Marguerite Marie Langlois
Marguerite Marie Langlois departed this planet on March 10, 2023.Her spirit was released from her worn out shell of a body and is now exploring the universe she spent a lifetime trying to get to know.
She arrived on August 15, 1943 in Utica, New York to Roland and Lorraine Langlois. Rumor has it that her first words were why and how. She had an
inquisitive mind that she sharpened with knowledge and experience throughout her life. As a child fueled by her curiosity she spent summers scouring the beach near her grandmother’s beach house finding rocks, glass and other flotsam yielded up by the Atlantic Ocean. She kept these treasures in a box. They often became objects of her art.
Marguerite was a talented artist. Her drawing talent was recognized at an early age and led to her receiving art lessons through grade school and high school. The walls of her home were covered with art, her own as well as many friends who shared her passion. She belonged to an art group who fostered each other’s pursuits adjusting to changes in themselves as well as the art community.
Marguerite was a petrofililac-a lover of rocks. She developed a deep attraction to rocks as child. She was still enthralled by stones and rocks saying their weight were like a soul-anchor to the earth. She carried rocks from every encounter of her travels. At times her pockets were weighed down to the point of hampering her return to her car. When she could no longer travel she beseeched her friends to bring her rocks from their travels. She asked for details of the area where each stone was found. She built a special shelf to share these treasures with friends and family. There was concern that one more rock might lead to the collapse of the wall.
Her lifelong love of learning ignited a passion for teaching. She was born to teach, wanting to share what she learned through the years with others of all ages. Marguerite honed her teaching skills in junior high and high school. She was said to have eyes in the back of her head, students amazed at her canny ability to catch them in the act. She taught her way across the country from the “right coast” finally settling in Seattle on the “left coast”. These teaching skills were easily translated to the world of corporate training where she designed management training programs as well as project management programs for nurses.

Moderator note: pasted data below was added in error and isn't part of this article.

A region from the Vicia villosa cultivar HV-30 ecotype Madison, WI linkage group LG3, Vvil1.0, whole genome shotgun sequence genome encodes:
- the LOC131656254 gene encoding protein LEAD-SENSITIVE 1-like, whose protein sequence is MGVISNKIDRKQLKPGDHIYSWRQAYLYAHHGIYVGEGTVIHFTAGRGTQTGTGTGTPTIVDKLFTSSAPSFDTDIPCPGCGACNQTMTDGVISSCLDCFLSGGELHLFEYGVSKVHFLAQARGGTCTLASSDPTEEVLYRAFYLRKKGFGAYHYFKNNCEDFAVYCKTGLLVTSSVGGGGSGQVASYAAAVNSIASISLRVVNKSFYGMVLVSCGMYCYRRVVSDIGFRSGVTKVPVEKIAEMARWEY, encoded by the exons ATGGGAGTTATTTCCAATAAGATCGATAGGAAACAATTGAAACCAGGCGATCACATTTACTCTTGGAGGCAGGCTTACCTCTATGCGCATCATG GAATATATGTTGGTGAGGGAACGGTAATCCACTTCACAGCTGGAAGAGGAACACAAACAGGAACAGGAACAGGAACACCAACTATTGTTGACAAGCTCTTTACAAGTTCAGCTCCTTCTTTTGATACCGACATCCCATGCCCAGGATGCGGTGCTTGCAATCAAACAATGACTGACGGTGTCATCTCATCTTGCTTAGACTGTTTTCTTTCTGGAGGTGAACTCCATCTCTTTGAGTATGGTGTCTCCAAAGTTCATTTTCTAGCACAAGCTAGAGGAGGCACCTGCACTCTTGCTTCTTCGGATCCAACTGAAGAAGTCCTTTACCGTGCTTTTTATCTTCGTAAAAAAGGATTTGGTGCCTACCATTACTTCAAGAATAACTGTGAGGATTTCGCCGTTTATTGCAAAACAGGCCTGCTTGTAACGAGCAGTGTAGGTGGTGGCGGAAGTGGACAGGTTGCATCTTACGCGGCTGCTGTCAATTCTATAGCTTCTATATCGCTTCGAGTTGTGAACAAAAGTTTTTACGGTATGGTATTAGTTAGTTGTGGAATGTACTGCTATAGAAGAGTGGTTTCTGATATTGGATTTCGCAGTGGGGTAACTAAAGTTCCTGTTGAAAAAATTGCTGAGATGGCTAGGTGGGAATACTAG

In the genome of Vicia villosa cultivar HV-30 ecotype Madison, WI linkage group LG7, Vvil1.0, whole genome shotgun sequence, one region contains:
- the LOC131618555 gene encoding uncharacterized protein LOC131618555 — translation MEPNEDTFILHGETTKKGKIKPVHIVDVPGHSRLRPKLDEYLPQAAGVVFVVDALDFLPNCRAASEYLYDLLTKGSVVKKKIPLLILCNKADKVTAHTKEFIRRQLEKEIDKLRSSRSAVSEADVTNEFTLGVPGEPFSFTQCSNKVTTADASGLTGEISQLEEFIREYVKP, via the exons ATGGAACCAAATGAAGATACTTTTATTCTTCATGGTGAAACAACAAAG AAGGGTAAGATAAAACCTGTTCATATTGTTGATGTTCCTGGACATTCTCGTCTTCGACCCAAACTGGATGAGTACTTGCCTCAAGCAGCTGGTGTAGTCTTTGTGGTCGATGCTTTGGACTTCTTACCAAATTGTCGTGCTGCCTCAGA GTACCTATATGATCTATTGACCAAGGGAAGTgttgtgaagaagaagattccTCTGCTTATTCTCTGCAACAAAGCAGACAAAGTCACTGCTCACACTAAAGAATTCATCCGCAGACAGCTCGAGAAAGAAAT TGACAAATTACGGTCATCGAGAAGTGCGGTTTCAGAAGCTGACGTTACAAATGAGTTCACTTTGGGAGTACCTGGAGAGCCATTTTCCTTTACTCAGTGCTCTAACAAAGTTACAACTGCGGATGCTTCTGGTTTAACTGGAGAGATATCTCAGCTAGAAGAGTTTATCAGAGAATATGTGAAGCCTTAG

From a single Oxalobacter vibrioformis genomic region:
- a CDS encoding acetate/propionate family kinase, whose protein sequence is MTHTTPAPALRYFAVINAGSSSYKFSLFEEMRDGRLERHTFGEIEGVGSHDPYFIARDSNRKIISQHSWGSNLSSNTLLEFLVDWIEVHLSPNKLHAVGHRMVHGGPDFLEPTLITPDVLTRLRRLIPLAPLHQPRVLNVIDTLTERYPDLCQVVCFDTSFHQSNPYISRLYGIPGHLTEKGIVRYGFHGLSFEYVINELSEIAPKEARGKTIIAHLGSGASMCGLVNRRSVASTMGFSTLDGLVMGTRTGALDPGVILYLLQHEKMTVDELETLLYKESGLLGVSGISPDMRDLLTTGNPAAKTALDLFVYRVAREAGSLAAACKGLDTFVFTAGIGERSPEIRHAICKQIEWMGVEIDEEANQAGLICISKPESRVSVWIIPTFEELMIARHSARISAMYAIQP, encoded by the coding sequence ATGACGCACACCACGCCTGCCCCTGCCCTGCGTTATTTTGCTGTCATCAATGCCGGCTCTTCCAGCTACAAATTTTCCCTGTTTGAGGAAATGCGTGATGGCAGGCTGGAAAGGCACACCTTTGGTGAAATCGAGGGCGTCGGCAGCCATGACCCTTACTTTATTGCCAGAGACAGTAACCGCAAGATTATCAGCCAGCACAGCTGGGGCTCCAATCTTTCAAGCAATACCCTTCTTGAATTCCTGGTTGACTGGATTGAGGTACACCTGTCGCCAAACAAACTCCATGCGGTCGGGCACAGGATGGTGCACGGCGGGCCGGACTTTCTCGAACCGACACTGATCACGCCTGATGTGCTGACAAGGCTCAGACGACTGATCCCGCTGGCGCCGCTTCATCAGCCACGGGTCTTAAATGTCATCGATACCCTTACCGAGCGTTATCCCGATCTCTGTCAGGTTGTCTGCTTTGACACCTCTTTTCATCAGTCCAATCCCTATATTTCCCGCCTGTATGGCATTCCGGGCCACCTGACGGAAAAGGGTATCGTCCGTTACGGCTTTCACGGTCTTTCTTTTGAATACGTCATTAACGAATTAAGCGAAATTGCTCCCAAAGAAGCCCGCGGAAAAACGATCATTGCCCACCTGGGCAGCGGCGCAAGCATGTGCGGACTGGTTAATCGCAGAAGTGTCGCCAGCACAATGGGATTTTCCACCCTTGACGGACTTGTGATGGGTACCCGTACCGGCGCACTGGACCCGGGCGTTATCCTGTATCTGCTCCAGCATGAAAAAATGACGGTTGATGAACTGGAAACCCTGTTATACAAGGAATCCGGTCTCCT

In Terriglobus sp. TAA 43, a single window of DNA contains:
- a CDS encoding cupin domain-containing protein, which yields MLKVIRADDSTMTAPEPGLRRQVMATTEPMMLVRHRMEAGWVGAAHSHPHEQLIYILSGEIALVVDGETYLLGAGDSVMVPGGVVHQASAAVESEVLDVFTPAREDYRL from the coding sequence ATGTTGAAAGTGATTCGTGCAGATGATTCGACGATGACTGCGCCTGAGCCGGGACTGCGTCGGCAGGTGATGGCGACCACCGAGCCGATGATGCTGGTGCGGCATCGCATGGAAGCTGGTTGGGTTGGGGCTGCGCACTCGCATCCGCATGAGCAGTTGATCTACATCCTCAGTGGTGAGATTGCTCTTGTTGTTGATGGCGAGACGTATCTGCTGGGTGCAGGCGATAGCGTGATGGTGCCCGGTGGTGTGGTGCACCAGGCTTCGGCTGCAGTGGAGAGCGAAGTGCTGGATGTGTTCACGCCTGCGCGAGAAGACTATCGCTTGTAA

As she grew older she turned her focus to adult learning and became a foundation of senior teaching at the Greenwood Senior Center and the PNA
Village. The people in both these organizations were the family she chose for herself. She is remembered for always having a warm smile and an encouraging word for everyone. She was involved with the Village from the beginning. An intelligent dynamo she would walk into a room assess the situation and organized even the most garrulous groups with a no nonsense smile and get it done attitude.
What she lacked in stature, she compensated with an over-abundance of charisma, charm and feistiness.
Her devout feistiness and stubbornness had served her well throughout her life. And even in her waning months, she was a model of strong will and sheer determination right up until the end of her journey here on earth. She will be greatly missed and fondly remembered by many friends, neighbors, family and fellow rock hounds.
A celebration of life is planned for later this summer at the Greenwood Senior Center. Family and friends are encouraged to post memories and stories of your connection with Marguerite on the People’s Memorial Site: Donations in her name can be made to the Greenwood Senior Center or the Phinney Neighborhood Association Village. Please specify either the Greenwood Senior Center or the PNA Village.
I came to know and appreciate Marguerite’s spirit and intellect and person after I joined the PNA Village. When I retired I wanted to volunteer and give back and that is how almost seven years ago I met Marguerite. I drove her to numerous medical appointments and quickly realized what a resilient and remarkable woman she was. Her home was filled with books and art which she loved to discuss. I recall one day she unexpectedly called to ask for a ride to the ER. I of course said yes, because it was Marguerite. Covid disrupted our lives but as we returned to gathering I became reacquainted with Marguerite at the Village book group. I saw her spirit glowing through despite her physical disabilities. She loved books about science and women scientists, fiction and nonfiction. I had the honor to drive her to the last book group she attended at Couth Buzzard bookstore. After the meeting we lingered over the books. She of course got a books with essays about women scientists; she also recommended the book I purchased. This month when I will be reviewing that book, I will be thinking about Marguerite. In the short time I knew her she made a lasting impression I will cherish
Marguerite will be greatly missed in the PNA Village People book group, where she shared her passion for reading with us for many years. I also took various enjoyable classes from her at the Greenwood Senior Center. She was a treasure and an inspiration.
I has the pleasure of getting to know Marguerite through my work with the PNA Village. She was one of the first people I met in the Village program and she instantly made me feel seen and welcome. She had such a passion for people and community, loved a good potluck, and had a special appreciation for nature and the world around her. I am grateful for having crossed paths with her in this life. She was an inspiring woman, I will miss her.